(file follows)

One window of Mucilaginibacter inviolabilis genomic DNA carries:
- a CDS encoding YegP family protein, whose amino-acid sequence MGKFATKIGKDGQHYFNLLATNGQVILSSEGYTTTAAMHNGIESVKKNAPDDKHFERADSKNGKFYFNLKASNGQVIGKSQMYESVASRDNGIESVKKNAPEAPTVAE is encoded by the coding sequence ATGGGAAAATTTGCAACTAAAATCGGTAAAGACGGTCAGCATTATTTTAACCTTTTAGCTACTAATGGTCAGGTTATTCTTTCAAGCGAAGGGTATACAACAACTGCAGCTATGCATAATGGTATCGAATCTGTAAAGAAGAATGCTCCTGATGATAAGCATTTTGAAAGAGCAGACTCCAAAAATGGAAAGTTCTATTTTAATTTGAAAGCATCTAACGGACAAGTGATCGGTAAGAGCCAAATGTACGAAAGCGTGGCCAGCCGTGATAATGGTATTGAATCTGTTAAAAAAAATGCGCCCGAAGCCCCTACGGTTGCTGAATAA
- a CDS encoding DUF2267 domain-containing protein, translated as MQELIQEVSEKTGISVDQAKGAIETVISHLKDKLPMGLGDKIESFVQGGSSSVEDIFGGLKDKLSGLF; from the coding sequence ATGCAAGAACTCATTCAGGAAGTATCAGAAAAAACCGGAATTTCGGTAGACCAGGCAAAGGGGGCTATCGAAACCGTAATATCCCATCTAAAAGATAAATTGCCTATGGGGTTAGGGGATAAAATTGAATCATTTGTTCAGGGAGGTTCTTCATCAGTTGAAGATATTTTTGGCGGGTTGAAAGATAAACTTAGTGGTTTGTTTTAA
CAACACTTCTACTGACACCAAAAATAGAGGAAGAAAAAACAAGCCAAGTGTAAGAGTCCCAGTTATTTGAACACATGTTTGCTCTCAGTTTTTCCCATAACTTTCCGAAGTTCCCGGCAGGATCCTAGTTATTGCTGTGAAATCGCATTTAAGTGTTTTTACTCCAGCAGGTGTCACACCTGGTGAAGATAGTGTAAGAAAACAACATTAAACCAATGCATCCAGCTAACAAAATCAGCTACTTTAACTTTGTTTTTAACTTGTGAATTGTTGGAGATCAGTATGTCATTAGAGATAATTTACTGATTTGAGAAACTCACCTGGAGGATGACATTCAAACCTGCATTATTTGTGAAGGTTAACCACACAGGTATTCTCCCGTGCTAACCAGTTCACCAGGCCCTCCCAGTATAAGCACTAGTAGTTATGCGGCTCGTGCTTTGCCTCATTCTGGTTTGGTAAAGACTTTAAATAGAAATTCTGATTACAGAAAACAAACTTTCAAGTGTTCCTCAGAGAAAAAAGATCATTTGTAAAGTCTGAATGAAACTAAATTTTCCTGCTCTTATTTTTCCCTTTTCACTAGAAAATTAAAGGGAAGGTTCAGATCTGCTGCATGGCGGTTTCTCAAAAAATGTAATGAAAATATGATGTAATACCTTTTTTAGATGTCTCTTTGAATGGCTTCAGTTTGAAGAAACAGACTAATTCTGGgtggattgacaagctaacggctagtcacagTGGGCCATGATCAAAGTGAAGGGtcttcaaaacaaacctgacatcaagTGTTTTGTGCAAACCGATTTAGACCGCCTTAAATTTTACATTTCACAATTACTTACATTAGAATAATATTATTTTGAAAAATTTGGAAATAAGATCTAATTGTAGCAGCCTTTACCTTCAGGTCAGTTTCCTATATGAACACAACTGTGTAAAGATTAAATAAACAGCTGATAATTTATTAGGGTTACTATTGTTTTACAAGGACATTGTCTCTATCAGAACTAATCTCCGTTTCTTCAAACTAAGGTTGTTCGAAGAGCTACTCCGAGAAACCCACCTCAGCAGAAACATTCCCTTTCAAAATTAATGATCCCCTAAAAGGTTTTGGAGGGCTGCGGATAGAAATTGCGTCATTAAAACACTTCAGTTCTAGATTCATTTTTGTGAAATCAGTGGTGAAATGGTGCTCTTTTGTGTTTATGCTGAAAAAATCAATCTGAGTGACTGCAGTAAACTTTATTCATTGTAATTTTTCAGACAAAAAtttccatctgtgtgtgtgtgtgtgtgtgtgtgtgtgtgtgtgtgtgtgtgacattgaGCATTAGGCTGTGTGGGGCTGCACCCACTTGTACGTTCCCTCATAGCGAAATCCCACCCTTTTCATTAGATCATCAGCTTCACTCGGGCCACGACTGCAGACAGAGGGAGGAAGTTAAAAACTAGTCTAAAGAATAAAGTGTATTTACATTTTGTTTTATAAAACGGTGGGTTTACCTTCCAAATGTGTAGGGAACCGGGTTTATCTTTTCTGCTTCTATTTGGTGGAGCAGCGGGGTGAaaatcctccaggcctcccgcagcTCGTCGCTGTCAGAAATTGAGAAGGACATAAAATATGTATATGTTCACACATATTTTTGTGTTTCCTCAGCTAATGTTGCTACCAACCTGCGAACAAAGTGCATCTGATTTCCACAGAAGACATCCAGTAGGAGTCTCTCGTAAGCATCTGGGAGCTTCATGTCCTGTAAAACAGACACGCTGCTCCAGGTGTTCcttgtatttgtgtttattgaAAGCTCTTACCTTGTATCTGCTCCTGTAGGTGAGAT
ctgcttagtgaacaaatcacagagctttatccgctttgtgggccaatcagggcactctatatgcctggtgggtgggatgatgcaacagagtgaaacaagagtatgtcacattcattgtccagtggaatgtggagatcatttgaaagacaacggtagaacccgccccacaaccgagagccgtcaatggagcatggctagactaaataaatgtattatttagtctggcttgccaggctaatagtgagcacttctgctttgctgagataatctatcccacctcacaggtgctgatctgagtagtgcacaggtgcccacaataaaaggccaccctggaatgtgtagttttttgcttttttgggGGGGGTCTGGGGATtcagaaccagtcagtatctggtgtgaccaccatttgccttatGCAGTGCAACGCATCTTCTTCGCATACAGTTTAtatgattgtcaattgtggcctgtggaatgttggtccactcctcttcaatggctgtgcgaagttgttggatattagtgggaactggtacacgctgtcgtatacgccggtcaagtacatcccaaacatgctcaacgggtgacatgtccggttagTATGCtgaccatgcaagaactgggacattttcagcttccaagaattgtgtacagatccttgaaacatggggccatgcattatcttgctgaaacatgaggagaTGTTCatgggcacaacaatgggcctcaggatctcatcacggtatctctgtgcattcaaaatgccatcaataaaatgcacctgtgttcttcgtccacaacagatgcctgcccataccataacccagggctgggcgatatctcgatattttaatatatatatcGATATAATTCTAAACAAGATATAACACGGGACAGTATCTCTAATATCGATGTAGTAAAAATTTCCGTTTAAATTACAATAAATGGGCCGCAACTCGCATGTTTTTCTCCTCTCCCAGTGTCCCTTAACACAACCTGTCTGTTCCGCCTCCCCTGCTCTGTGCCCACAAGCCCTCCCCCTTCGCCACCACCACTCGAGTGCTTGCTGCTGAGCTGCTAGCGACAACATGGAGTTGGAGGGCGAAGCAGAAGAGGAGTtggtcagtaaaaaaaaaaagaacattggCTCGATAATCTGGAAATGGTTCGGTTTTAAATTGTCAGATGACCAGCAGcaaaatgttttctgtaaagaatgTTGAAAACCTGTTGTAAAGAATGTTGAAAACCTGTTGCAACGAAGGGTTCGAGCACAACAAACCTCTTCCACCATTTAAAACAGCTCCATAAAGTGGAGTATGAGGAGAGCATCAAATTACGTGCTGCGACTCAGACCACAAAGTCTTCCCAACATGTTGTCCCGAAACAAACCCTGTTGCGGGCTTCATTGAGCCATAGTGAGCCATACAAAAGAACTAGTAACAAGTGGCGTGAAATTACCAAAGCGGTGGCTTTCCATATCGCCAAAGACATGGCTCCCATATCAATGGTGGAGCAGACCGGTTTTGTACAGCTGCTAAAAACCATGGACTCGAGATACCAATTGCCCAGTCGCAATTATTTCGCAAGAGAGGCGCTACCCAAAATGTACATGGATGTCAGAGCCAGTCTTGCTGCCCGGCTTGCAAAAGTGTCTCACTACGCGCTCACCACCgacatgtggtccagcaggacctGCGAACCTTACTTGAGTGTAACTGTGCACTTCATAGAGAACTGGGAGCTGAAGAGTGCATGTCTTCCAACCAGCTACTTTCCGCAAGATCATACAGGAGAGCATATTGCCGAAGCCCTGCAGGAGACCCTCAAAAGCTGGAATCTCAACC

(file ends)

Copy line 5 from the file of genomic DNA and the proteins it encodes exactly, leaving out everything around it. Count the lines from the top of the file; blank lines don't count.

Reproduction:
ctgcttagtgaacaaatcacagagctttatccgctttgtgggccaatcagggcactctatatgcctggtgggtgggatgatgcaacagagtgaaacaagagtatgtcacattcattgtccagtggaatgtggagatcatttgaaagacaacggtagaacccgccccacaaccgagagccgtcaatggagcatggctagactaaataaatgtattatttagtctggcttgccaggctaatagtgagcacttctgctttgctgagataatctatcccacctcacaggtgctgatctgagtagtgcacaggtgcccacaataaaaggccaccctggaatgtgtagttttttgcttttttgggGGGGGTCTGGGGATtcagaaccagtcagtatctggtgtgaccaccatttgccttatGCAGTGCAACGCATCTTCTTCGCATACAGTTTAtatgattgtcaattgtggcctgtggaatgttggtccactcctcttcaatggctgtgcgaagttgttggatattagtgggaactggtacacgctgtcgtatacgccggtcaagtacatcccaaacatgctcaacgggtgacatgtccggttagTATGCtgaccatgcaagaactgggacattttcagcttccaagaattgtgtacagatccttgaaacatggggccatgcattatcttgctgaaacatgaggagaTGTTCatgggcacaacaatgggcctcaggatctcatcacggtatctctgtgcattcaaaatgccatcaataaaatgcacctgtgttcttcgtccacaacagatgcctgcccataccataacccagggctgggcgatatctcgatattttaatatatatatcGATATAATTCTAAACAAGATATAACACGGGACAGTATCTCTAATATCGATGTAGTAAAAATTTCCGTTTAAATTACAATAAATGGGCCGCAACTCGCATGTTTTTCTCCTCTCCCAGTGTCCCTTAACACAACCTGTCTGTTCCGCCTCCCCTGCTCTGTGCCCACAAGCCCTCCCCCTTCGCCACCACCACTCGAGTGCTTGCTGCTGAGCTGCTAGCGACAACATGGAGTTGGAGGGCGAAGCAGAAGAGGAGTtggtcagtaaaaaaaaaaagaacattggCTCGATAATCTGGAAATGGTTCGGTTTTAAATTGTCAGATGACCAGCAGcaaaatgttttctgtaaagaatgTTGAAAACCTGTTGTAAAGAATGTTGAAAACCTGTTGCAACGAAGGGTTCGAGCACAACAAACCTCTTCCACCATTTAAAACAGCTCCATAAAGTGGAGTATGAGGAGAGCATCAAATTACGTGCTGCGACTCAGACCACAAAGTCTTCCCAACATGTTGTCCCGAAACAAACCCTGTTGCGGGCTTCATTGAGCCATAGTGAGCCATACAAAAGAACTAGTAACAAGTGGCGTGAAATTACCAAAGCGGTGGCTTTCCATATCGCCAAAGACATGGCTCCCATATCAATGGTGGAGCAGACCGGTTTTGTACAGCTGCTAAAAACCATGGACTCGAGATACCAATTGCCCAGTCGCAATTATTTCGCAAGAGAGGCGCTACCCAAAATGTACATGGATGTCAGAGCCAGTCTTGCTGCCCGGCTTGCAAAAGTGTCTCACTACGCGCTCACCACCgacatgtggtccagcaggacctGCGAACCTTACTTGAGTGTAACTGTGCACTTCATAGAGAACTGGGAGCTGAAGAGTGCATGTCTTCCAACCAGCTACTTTCCGCAAGATCATACAGGAGAGCATATTGCCGAAGCCCTGCAGGAGACCCTCAAAAGCTGGAATCTCAACC